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The Scientific Method

The Scientific Method makes an excellent introduction to an introductory science class, in part because it defines the nature of science, emphasizing the contrast between science and other forms of understanding. The following is an example of a lecture appropriate to the first day of class.

Uses of Doubt and Faith

In any of the various formulations of the Scientific Method:

Ask the students to pair up again and work out what kinds of evidence can be gathered using tests or experiments. Collect and discuss the findings. Emphasize in this discussion that it must be physical and it must be accessible to other investigators. Private revelations and intuitions can not be used as scientific evidence.

Eocene whale skeleton with hind feet
Research on the Origin and Early Evolution of Whales (Cetacea) - http://www-personal.umich.edu/~gingeric/PDGwhales/Whales.htm (more info)

Ask the student pairs to list different kinds of knowledge one can gain without physical, widely-available/reproducable evidence. The ensuing discussion leads the class from science to art, religion, and philosophy.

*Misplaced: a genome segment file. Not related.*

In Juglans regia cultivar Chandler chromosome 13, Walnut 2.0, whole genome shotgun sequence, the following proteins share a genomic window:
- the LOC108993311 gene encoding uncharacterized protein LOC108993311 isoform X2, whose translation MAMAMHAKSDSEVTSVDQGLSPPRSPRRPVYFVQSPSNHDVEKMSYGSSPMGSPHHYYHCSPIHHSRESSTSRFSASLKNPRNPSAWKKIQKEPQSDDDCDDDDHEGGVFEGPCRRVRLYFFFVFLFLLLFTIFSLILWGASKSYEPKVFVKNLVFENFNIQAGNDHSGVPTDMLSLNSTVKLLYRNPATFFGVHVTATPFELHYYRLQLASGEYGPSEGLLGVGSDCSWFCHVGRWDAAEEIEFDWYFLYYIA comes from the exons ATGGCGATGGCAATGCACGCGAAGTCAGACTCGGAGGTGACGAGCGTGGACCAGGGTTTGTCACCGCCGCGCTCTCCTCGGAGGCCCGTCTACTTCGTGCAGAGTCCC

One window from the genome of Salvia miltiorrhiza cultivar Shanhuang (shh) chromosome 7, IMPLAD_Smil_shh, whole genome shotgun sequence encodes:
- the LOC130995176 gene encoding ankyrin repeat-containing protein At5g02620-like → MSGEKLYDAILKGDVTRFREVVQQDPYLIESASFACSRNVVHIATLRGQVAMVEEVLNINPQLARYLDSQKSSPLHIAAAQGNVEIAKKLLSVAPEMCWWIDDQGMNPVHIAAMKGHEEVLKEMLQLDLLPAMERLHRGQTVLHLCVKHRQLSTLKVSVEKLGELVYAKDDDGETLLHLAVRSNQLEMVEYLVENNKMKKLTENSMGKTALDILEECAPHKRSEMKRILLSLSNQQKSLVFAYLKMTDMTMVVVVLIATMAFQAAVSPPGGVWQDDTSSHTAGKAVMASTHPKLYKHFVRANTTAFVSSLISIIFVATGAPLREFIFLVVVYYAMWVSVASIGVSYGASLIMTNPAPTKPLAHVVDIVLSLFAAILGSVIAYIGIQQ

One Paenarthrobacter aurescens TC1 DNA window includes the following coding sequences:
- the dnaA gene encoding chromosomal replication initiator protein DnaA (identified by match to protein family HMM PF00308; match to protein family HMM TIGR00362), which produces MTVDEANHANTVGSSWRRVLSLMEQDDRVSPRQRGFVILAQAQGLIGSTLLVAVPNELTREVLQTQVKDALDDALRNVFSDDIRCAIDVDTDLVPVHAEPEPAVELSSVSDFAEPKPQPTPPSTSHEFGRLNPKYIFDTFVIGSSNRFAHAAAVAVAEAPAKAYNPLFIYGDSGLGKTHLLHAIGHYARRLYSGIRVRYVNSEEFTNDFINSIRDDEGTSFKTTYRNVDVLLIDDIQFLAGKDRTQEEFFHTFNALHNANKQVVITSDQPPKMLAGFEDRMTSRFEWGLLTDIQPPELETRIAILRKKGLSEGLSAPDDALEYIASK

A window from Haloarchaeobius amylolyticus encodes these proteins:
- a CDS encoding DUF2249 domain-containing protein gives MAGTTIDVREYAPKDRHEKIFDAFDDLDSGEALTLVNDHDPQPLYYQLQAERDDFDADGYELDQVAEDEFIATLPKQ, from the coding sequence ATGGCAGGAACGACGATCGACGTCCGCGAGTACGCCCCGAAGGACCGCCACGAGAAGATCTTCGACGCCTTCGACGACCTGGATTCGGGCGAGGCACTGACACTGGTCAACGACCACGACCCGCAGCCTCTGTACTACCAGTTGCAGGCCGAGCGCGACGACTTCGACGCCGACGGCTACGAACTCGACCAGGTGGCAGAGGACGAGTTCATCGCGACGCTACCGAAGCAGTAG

Religious beliefs about the world are not technically science because they are based in faith instead of in skepticism, and thus do not make extensive use of the Scientific Method (i.e. Nickels et al., 1996 ).

Seeking Causes and Reasons

Other differences between science and religion, or for that matter, science and literary criticism, also relate to the philosophy behind the scientific method. It's worth having students think about these as well.

The Scientific Method is an extremely powerful and specialized tool, but it not useful only for questions that deal with phenomena or features that can be observed and measured. It is not useful for abstracts, ideas, or other unmeasureables such as:

At this point, you can have the students once more turn to their neighbor and come up with questions: one that can be answered by science and one that cannot. Call on a number of pairs and have them report questions from each category.

A well-rounded education seeks to equip people with a variety of perspectives to help them get through life.

Science, religion, aesthetics, and other tools are used to answer different kinds of questions. Science refers to facts (although scientists differentiate between observations, data, statistics, conclusions, and many other kinds of facts) and seek proximate (immediate) causes, religion is about faith and the pursuit of values and of ultimate causes, or reasons.

You can conclude the session by stating that your science class deals with scientific reasoning and the kind of knowledge it gives us. Students are free to believe what they will, but for the purpose of reports, papers, and tests, they need to be able to discuss scientific methods and findings.


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